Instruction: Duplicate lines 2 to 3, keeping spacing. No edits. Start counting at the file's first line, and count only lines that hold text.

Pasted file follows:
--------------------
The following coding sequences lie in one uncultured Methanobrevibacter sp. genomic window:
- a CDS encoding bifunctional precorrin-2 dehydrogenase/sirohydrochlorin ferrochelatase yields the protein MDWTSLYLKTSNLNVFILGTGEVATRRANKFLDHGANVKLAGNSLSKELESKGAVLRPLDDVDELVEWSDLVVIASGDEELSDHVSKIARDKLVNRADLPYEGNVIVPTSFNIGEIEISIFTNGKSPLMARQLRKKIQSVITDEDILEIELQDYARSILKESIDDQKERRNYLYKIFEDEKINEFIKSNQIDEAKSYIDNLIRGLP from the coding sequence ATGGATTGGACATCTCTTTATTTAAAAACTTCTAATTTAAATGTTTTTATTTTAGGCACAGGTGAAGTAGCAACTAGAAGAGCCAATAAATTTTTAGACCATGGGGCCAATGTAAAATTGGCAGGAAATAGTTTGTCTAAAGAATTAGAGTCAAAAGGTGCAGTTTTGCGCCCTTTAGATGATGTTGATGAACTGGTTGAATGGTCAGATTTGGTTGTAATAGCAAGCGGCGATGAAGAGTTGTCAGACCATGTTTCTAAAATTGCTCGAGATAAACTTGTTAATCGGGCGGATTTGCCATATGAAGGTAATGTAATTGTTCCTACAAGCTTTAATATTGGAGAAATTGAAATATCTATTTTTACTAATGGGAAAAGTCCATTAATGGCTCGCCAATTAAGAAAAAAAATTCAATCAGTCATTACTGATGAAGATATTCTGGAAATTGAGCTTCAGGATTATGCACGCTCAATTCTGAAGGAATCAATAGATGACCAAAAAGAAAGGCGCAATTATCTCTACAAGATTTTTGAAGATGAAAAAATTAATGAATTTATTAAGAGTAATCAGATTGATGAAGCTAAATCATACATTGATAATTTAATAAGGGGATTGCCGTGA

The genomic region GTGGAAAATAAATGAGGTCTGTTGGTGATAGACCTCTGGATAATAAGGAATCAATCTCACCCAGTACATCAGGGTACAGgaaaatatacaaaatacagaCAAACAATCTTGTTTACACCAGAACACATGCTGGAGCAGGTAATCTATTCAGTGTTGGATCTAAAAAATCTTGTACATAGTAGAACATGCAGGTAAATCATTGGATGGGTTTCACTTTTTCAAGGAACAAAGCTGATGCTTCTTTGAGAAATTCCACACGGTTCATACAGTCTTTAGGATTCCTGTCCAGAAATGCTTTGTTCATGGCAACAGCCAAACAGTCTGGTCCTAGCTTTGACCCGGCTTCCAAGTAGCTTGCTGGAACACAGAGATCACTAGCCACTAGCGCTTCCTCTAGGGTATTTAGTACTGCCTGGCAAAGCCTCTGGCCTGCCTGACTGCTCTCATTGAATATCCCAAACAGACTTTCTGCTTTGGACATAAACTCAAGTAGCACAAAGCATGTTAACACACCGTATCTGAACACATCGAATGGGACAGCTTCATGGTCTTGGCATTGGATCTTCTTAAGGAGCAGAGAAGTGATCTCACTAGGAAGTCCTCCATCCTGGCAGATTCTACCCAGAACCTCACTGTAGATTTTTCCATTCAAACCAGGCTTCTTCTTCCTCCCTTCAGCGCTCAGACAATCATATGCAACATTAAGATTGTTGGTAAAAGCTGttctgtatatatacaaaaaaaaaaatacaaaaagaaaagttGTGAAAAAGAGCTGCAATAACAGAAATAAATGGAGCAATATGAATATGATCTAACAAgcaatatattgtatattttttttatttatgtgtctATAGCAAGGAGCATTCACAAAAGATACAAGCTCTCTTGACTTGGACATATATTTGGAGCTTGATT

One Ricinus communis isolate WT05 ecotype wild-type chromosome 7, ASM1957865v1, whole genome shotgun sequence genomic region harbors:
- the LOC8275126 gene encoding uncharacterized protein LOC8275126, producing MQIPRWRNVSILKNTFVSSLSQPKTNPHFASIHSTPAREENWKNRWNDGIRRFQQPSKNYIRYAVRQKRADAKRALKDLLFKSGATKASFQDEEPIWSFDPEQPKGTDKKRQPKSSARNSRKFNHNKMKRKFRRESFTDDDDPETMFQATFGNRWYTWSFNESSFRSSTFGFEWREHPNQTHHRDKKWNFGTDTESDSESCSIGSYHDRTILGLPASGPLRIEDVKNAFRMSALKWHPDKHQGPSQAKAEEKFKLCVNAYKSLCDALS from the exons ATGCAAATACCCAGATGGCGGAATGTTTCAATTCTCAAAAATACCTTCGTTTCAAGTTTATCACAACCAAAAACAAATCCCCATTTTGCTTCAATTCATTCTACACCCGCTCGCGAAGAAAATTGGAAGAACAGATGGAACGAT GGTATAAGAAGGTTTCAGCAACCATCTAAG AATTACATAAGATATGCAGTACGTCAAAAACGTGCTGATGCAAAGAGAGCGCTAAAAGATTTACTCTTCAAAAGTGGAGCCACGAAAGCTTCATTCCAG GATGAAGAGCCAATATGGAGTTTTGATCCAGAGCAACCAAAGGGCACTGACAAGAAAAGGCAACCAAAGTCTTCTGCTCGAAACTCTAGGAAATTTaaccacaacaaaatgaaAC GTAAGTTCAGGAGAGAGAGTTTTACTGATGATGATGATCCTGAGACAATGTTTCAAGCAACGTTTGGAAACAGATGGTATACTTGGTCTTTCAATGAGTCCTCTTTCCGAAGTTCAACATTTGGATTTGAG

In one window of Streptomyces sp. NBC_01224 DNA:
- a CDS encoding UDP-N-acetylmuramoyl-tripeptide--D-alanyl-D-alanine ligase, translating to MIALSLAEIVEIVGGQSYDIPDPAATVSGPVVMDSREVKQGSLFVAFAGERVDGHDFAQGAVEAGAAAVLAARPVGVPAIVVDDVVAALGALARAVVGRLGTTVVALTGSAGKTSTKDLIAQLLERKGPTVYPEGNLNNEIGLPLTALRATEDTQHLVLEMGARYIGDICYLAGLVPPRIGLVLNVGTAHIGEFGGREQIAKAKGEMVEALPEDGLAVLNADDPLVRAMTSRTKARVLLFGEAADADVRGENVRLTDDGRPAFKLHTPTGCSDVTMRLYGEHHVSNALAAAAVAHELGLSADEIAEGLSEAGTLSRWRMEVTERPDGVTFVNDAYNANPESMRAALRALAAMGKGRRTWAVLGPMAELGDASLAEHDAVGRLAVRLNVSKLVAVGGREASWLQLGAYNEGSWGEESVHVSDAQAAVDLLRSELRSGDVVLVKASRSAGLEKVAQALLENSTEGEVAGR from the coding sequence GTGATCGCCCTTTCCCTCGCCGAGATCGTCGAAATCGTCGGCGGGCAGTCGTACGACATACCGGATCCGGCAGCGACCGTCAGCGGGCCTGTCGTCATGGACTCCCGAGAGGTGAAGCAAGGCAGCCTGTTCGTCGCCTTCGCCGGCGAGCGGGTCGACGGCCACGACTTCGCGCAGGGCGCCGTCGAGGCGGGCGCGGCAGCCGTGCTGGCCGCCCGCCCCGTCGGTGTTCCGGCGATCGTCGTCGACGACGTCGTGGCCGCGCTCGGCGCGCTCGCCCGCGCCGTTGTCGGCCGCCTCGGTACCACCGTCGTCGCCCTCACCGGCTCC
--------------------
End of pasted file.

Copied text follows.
- a CDS encoding bifunctional precorrin-2 dehydrogenase/sirohydrochlorin ferrochelatase yields the protein MDWTSLYLKTSNLNVFILGTGEVATRRANKFLDHGANVKLAGNSLSKELESKGAVLRPLDDVDELVEWSDLVVIASGDEELSDHVSKIARDKLVNRADLPYEGNVIVPTSFNIGEIEISIFTNGKSPLMARQLRKKIQSVITDEDILEIELQDYARSILKESIDDQKERRNYLYKIFEDEKINEFIKSNQIDEAKSYIDNLIRGLP from the coding sequence ATGGATTGGACATCTCTTTATTTAAAAACTTCTAATTTAAATGTTTTTATTTTAGGCACAGGTGAAGTAGCAACTAGAAGAGCCAATAAATTTTTAGACCATGGGGCCAATGTAAAATTGGCAGGAAATAGTTTGTCTAAAGAATTAGAGTCAAAAGGTGCAGTTTTGCGCCCTTTAGATGATGTTGATGAACTGGTTGAATGGTCAGATTTGGTTGTAATAGCAAGCGGCGATGAAGAGTTGTCAGACCATGTTTCTAAAATTGCTCGAGATAAACTTGTTAATCGGGCGGATTTGCCATATGAAGGTAATGTAATTGTTCCTACAAGCTTTAATATTGGAGAAATTGAAATATCTATTTTTACTAATGGGAAAAGTCCATTAATGGCTCGCCAATTAAGAAAAAAAATTCAATCAGTCATTACTGATGAAGATATTCTGGAAATTGAGCTTCAGGATTATGCACGCTCAATTCTGAAGGAATCAATAGATGACCAAAAAGAAAGGCGCAATTATCTCTACAAGATTTTTGAAGATGAAAAAATTAATGAATTTATTAAGAGTAATCAGATTGATGAAGCTAAATCATACATTGATAATTTAATAAGGGGATTGCCGTGA

The genomic region GTGGAAAATAAATGAGGTCTGTTGGTGATAGACCTCTGGATAATAAGGAATCAATCTCACCCAGTACATCAGGGTACAGgaaaatatacaaaatacagaCAAACAATCTTGTTTACACCAGAACACATGCTGGAGCAGGTAATCTATTCAGTGTTGGATCTAAAAAATCTTGTACATAGTAGAACATGCAGGTAAATCATTGGATGGGTTTCACTTTTTCAAGGAACAAAGCTGATGCTTCTTTGAGAAATTCCACACGGTTCATACAGTCTTTAGGATTCCTGTCCAGAAATGCTTTGTTCATGGCAACAGCCAAACAGTCTGGTCCTAGCTTTGACCCGGCTTCCAAGTAGCTTGCTGGAACACAGAGATCACTAGCCACTAGCGCTTCCTCTAGGGTATTTAGTACTGCCTGGCAAAGCCTCTGGCCTGCCTGACTGCTCTCATTGAATATCCCAAACAGACTTTCTGCTTTGGACATAAACTCAAGTAGCACAAAGCATGTTAACACACCGTATCTGAACACATCGAATGGGACAGCTTCATGGTCTTGGCATTGGATCTTCTTAAGGAGCAGAGAAGTGATCTCACTAGGAAGTCCTCCATCCTGGCAGATTCTACCCAGAACCTCACTGTAGATTTTTCCATTCAAACCAGGCTTCTTCTTCCTCCCTTCAGCGCTCAGACAATCATATGCAACATTAAGATTGTTGGTAAAAGCTGttctgtatatatacaaaaaaaaaaatacaaaaagaaaagttGTGAAAAAGAGCTGCAATAACAGAAATAAATGGAGCAATATGAATATGATCTAACAAgcaatatattgtatattttttttatttatgtgtctATAGCAAGGAGCATTCACAAAAGATACAAGCTCTCTTGACTTGGACATATATTTGGAGCTTGATT